Procter & Gamble (NYSE:PG) and Philip Morris (NYSE:PM) have long been bastions of bountiful dividend income for investors. With the consumer-goods giant and tobacco titan currently yielding 3% and 4.1%, respectively, that remains the case today.

But which of these dividend dynamos is the better buy? Let's find out.

A man writing the word dividends

Image source: Getty Images.

Financial fortitude 

Let's take a look at some key metrics to see how Procter & Gamble and Philip Morris stack up in regards to financial strength.


Procter & Gamble

Philip Morris


$65.2 billion

$27.4 billion

Operating income

$13.9 billion

$10.8 billion

Operating cash flow

$13.4 billion

$8.1 billion

Free cash flow

$9.5 billion

$6.7 billion


$16.0 billion

$7.7 billion


$34.2 billion

$34.0 billion


P&G's revenue dwarfs that of Philip Morris. Its operating income and cash flow are also significantly greater. And while Procter & Gamble and Philip Morris have similar debt levels, P&G has $8 billion more in cash reserves. For these reasons, I give the edge to Procter & Gamble when it comes to financial fortitude.

Advantage: Procter & Gamble.


Philip Morris and P&G have seen their revenues decline at similar rates in recent years. Declining smoking rates, greater restrictions on tobacco products, and a strong U.S. dollar have all dented Philip Morris' sales during this time. P&G, meanwhile, is facing intensifying competition from e-commerce-based rivals. Yet a large portion of its sales decline is due to its brand divestiture program, which is now mostly complete. Moreover, P&G's cost-cutting initiatives have helped it expand its margins, thereby allowing the consumer-goods giant to grow its operating profits despite its lower revenue base.

PG Revenue (TTM) Chart

PG Revenue (TTM) data by YCharts.

However, over the next five years, Wall Street expects Philip Morris to increase its earnings per share at an annualized rate of nearly 10%, fueled by the growth of its reduced-risk products. Procter & Gamble is projected to grow its earnings per share (EPS) by only about 7% annually during this time. Ultimately, it's future growth that matters most to today's investor, so I'll give a slight edge to Philip Morris. 

Advantage: Philip Morris.


No better-buy discussion should take place without a look at valuation. Let's check out some key value metrics for P&G and Philip Morris, including price-to-free-cash-flow and price-to-earnings ratios.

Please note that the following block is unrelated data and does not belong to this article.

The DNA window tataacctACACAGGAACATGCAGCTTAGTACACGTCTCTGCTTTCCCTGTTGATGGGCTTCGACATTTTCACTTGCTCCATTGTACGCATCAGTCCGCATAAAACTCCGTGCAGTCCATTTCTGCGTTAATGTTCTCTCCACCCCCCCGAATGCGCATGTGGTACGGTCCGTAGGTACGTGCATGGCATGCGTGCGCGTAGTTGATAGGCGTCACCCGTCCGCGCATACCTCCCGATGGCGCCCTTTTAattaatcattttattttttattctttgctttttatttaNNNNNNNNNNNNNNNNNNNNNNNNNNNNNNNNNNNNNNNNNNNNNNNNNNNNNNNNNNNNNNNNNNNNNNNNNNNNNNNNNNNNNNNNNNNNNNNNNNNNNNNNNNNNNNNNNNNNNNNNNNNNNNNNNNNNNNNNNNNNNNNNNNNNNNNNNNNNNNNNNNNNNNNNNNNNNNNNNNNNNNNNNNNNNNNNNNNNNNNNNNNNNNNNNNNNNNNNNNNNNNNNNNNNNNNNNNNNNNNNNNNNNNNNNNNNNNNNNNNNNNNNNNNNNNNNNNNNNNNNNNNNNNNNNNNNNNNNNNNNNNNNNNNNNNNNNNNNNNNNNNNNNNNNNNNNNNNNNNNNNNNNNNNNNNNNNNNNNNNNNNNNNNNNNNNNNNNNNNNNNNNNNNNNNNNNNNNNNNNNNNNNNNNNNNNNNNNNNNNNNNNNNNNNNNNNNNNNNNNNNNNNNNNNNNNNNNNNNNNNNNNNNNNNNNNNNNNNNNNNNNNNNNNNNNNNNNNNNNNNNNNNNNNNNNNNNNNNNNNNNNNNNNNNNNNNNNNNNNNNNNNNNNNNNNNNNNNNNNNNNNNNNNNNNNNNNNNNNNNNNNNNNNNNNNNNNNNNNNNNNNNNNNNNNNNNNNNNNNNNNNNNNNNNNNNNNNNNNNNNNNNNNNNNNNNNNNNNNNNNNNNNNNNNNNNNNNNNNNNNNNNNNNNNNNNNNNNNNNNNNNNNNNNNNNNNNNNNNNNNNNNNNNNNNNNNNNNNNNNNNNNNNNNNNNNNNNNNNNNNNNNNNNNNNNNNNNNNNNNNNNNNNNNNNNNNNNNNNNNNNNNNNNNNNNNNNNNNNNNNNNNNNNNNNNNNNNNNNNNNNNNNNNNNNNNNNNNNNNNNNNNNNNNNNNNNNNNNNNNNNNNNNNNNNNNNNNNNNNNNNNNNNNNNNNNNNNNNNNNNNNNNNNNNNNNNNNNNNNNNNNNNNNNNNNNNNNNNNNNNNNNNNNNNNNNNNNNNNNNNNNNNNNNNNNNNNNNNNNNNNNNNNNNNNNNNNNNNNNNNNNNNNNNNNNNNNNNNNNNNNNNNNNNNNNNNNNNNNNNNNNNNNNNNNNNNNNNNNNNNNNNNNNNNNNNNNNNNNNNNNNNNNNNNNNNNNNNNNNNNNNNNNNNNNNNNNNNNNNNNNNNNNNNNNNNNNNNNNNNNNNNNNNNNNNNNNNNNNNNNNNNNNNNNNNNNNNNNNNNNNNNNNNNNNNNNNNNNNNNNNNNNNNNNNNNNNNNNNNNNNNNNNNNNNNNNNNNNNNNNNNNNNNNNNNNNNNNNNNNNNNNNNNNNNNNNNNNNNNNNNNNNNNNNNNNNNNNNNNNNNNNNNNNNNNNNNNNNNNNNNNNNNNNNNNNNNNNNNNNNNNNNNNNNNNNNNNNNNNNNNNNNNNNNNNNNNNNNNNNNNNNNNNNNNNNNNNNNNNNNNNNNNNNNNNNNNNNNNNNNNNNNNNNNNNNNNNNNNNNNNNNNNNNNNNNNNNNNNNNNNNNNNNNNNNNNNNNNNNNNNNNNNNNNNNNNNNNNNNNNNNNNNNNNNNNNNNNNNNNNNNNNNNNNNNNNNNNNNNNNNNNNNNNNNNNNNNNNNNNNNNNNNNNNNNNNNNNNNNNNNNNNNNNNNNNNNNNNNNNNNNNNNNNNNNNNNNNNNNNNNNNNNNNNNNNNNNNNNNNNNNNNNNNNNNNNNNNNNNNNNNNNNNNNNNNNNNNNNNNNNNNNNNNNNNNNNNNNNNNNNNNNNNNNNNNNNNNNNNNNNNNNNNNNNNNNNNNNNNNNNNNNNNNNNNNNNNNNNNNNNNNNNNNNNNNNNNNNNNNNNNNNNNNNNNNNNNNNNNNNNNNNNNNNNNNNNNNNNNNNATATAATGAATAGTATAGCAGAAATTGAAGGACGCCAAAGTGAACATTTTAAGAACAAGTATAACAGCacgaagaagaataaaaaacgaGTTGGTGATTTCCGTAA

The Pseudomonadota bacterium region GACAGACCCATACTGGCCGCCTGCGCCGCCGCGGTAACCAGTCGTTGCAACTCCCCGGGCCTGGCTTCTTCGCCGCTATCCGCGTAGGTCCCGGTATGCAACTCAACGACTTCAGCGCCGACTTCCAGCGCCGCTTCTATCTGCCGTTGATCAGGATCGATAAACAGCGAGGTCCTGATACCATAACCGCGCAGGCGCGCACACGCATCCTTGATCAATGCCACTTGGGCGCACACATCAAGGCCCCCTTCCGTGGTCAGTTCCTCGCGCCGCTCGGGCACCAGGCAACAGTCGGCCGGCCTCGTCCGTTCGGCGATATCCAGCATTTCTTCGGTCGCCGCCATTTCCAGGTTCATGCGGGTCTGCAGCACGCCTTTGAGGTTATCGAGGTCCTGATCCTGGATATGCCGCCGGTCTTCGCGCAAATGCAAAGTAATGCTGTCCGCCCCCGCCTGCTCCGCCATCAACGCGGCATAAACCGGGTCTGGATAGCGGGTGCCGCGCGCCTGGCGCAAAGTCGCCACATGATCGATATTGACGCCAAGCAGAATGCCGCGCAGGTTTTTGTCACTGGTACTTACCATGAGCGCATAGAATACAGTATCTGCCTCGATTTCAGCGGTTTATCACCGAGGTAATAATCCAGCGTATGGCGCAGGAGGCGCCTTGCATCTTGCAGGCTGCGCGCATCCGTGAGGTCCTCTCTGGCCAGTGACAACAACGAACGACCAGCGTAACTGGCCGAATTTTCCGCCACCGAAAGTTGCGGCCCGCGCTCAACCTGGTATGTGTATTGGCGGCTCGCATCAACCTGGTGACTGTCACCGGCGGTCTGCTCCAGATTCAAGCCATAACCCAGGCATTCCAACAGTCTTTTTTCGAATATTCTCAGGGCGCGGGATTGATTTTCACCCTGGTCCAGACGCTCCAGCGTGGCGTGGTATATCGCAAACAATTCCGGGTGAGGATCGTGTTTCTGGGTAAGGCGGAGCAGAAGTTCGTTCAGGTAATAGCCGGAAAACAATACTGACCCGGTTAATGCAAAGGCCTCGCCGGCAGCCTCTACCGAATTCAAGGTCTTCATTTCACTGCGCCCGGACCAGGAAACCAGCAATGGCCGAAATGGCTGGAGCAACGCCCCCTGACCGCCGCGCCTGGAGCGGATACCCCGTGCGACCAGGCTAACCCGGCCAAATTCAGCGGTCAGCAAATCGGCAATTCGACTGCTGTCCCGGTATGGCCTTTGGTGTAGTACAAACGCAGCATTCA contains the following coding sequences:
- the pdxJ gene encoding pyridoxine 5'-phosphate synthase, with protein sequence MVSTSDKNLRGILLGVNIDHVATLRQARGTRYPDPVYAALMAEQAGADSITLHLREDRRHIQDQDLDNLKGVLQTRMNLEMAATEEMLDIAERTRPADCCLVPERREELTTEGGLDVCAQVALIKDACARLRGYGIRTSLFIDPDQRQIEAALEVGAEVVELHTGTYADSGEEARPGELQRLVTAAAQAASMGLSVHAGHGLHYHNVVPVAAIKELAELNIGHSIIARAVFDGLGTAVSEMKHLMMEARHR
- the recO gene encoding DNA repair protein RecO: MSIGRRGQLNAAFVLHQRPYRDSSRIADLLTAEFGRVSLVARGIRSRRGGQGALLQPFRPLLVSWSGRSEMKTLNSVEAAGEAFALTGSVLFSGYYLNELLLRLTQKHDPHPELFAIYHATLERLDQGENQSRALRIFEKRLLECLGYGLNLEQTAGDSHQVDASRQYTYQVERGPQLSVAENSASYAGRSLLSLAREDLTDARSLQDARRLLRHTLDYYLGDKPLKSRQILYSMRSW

Procter & Gamble

Philip Morris




Forward P/E




These two dividend stars are currently trading at remarkably similar price-to-free-cash-flow and price-to-earnings multiples, so I'll call it a draw in terms of valuation.

Advantage: None.

Additional factors 

With this better-buy analysis all tied up after three rounds, let's look at some additional criteria to help you decide what's best for your portfolio.

Some investors may object to investing in certain industries. So-called "sin stocks" -- such as those in the tobacco, alcohol, and gambling industries -- often fall into this category. If it makes you uncomfortable to invest in a cigarette maker like Philip Morris, then that could help make this better-buy choice an easy decision for you.

Secondly, I should note that Procter & Gamble is currently under pressure from activist investor Nelson Peltz. Peltz recently won a seat on the company's board, and he could push for P&G to break itself up. If this situation makes you uneasy, you may want to stay clear of Procter & Gamble's stock for the time being.

Advantage: You decide.

Ultimately, you'll have to decide which of these factors is more important to you. If you appreciate balance-sheet strength and superior cash flow generation, then Procter & Gamble is the way to go. If strong future growth potential is more important to you, then Philip Morris may be the better choice. Either way, you'll be buying a solid business that should reward you with steadily rising dividend income in the years ahead.

Joe Tenebruso has no position in any of the stocks mentioned. The Motley Fool has no position in any of the stocks mentioned. The Motley Fool has a disclosure policy.